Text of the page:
Do We Need To Periodize Crossfit?

I completed WOD 11.2 on Saturday along with nine other athletes at Crossfit Firebase. (Disclaimer: This is a post about training, not the movement standards.) I had a number of thoughts while doing it and watching:

1. I was sucking wind just 3 minutes into the WOD and had to basically slow down and struggle through the rest of the workout. My aerobic capacity is nowhere near where I want it to be or where I know it can be. And 15′ is a long AMRAP.

2. I come from a rowing background, which is a power-endurance sport that most competitive rowers periodize. As a rowing coach, I use winter as a strengthening and “base building” period. Base building I define as a high volume of low intensity miles and an expansion of your aerobic base. A typical day’s workout might be rowing 60′ on the ergometer with heartrate in the 150s.

3. In the fall, I was rowing regularly for my club and supplementing my workouts with a 60′ bike ride two days per week. I was also hitting the Crossfit gym 3 days per week. By mid-December, I was in phenomenal shape both aerobically and strength-wise, the best of my life.

4. During the period I described above, I was able to crush Crossfit workouts from an aerobic standpoint…if it was mostly or all body weight movements, ie “metcons,” I did well. I could be as aggressive as I wanted without redlining my heartrate. I remember telling a couple of friends in November, everything is “easy right now.”

5. I consider most Crossfit WODs to be power-endurance workouts, so the impact it has on you aerobically is very similar to rowing.

In January, I started in on a different training plan, doing only Crossfit (3 times per week) and weightlifting with a personal trainer (2-3 times per week). No rowing, no biking, no running. I did this on purpose for two reasons: 1) I’m actively working on increasing my 1RM for several movements and 2) I wanted to gain muscle mass. I’m happy with the results so far but the drawback is my aerobic ability has fallen off.

Back to the Crossfit Open. If I had been training like I do for rowing, I think I could have added another .5 to 1.5 rounds to Open WOD 11.1 and 11.2. The increased aerobic ability would have allowed me to take less breaks, attack each round more aggressively, and not lose reps due to exhaustion. I did get no rep’ed a couple of times because I was seeing stars and f’ed up the movement.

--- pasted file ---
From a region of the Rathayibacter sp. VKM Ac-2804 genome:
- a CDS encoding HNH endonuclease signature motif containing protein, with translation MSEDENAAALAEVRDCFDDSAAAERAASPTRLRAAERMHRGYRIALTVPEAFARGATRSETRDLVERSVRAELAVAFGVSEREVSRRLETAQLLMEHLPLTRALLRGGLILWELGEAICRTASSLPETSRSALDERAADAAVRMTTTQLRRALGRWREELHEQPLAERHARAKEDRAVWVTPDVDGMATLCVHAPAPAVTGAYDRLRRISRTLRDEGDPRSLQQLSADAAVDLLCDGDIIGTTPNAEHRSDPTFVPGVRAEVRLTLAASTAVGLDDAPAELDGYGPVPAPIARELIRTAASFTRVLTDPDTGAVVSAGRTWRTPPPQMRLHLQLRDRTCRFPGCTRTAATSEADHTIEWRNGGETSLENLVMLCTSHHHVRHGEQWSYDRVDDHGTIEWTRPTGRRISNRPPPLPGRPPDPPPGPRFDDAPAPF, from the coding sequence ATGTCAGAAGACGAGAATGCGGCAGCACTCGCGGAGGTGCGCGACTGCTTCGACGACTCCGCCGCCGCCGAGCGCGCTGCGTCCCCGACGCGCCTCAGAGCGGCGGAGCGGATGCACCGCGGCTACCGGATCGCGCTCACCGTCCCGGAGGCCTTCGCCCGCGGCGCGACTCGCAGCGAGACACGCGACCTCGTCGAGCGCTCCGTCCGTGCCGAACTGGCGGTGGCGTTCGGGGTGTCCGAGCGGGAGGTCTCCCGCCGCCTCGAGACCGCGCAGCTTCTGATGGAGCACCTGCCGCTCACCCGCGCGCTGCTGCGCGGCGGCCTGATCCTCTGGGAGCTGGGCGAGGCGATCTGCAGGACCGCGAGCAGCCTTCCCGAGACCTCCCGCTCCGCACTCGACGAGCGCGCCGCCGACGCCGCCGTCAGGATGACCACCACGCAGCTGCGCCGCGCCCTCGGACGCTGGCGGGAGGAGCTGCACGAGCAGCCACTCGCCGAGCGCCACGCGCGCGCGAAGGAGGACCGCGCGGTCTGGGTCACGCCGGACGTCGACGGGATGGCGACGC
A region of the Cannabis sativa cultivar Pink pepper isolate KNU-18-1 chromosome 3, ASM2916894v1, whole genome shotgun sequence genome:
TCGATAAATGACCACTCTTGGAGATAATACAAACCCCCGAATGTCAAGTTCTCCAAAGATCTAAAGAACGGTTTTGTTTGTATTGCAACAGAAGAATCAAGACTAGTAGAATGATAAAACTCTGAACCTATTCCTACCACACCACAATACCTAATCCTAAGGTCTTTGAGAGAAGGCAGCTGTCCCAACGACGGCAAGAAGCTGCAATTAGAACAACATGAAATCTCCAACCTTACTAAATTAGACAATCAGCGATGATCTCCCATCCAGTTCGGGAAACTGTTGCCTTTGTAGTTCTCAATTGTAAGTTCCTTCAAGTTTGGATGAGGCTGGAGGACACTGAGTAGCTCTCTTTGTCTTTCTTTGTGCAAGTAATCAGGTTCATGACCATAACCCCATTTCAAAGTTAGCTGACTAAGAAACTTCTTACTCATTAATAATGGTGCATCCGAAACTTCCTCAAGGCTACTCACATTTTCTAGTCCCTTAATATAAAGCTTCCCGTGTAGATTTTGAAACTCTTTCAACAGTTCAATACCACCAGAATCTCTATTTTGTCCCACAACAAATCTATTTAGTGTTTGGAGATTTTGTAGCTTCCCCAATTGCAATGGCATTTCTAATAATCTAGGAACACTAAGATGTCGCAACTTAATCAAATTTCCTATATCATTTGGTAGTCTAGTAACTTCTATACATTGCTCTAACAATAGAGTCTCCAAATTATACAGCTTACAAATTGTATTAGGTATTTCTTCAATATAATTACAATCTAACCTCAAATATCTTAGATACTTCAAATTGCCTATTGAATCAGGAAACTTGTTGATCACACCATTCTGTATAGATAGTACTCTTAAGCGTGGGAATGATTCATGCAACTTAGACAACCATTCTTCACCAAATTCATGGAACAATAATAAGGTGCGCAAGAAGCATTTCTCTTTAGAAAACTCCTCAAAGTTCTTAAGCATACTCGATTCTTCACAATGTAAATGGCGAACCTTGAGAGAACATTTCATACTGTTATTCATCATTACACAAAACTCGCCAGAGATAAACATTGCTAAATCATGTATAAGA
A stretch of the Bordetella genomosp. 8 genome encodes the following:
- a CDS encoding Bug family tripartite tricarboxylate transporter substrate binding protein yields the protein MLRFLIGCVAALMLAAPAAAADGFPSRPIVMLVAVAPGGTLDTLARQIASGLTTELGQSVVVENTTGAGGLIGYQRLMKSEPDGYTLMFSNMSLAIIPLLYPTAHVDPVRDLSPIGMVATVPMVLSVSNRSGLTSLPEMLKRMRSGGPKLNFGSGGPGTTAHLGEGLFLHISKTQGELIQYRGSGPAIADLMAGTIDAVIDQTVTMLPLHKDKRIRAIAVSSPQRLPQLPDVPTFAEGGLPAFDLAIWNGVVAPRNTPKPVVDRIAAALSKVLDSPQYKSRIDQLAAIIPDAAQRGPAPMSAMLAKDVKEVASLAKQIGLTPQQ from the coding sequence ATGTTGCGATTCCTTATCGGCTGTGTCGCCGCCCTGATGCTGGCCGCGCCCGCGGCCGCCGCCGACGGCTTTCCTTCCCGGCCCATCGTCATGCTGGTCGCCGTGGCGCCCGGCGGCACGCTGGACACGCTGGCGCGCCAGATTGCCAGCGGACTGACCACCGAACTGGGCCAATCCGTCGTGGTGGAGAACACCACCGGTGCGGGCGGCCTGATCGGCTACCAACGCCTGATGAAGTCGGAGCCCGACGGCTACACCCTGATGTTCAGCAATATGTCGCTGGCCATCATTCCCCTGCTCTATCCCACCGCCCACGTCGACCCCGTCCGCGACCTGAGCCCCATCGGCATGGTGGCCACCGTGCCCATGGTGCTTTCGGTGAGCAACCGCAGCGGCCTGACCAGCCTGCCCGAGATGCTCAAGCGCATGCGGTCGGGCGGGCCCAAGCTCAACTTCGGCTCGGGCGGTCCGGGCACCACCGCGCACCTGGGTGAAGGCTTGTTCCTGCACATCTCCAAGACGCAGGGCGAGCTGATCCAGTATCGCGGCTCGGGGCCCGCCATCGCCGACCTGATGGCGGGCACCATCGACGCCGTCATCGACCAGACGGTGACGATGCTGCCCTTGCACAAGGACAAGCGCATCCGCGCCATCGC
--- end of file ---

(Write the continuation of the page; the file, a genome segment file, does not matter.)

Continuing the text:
Which leads me to this set of thoughts. Crossfit is now a “real” sport, with a competitive season and a world championship. The competitive season is the period from the first Open WOD through Regionals and through the Crossfit Games, if you’re at that level–March through end of July for the top guys and gals. For the vast majority of us, if you buy into the Open WODs, your competitive season will be the 7-8 weeks starting in March.

(That March through July competitive season is fairly similar to rowing. In the US, we have National Selection Regattas in April and May, tuneup regattas throughout the summer, and Worlds from August 28 – Sept 3.)

What all of this means is we should be training specifically for the Crossfit Open and be at our best during the period encompassing the Open through Regionals. Translation: periodization. If I was strategizing this properly, I would do extra aerobic, base-building work (ie “long, slow”) at the end of the fall and through the winter, so that I could hit Open season hard and maximize my chances of qualifying for Regionals. Graham Holmberg dropped a big hint that this is what he’s doing leading up to the Games.

Does your average, non-competitive box athlete need all of that? No. But if you’re committed to the Open and taking a shot at Regionals, or even targeting a big throwdown somewhere on the calendar, you need to add in the extra aerobic work to build your engine up and you need to strategize your training intelligently. I’ve seen some of the top Crossfit athletes hint at this in articles and videos, from Tommy Hackenbruck to Jason Khalipa to Spealler. I suspect that other elite Crossfit athletes are already periodizing and adding in other types of training, especially if any of them came from other sports.

Periodizing and long/slow training might not adhere perfectly to the Crossfit philosophy, but there’s no question that it can help you conquer your WODs and go to another level during the Open.

My Plan

So my plan is to add in 3-4 base building workouts per week on top of what I’m already doing, with a mix of biking, rowing, and running. These will be mostly low intensity, higher volume work, with my heartrate in the 150s and 160s so I can develop those lower cardiovascular ranges. Training time will be 60-90 minutes at mostly constant pressure, but I’ll do intervals as well. See below for a couple of example workouts. Capillarization is now a major focus. I’m probably screwed for the remaining Open WODs since I’m in the middle of it, but if I target an event in May or June I should see a noticeable improvement in my output.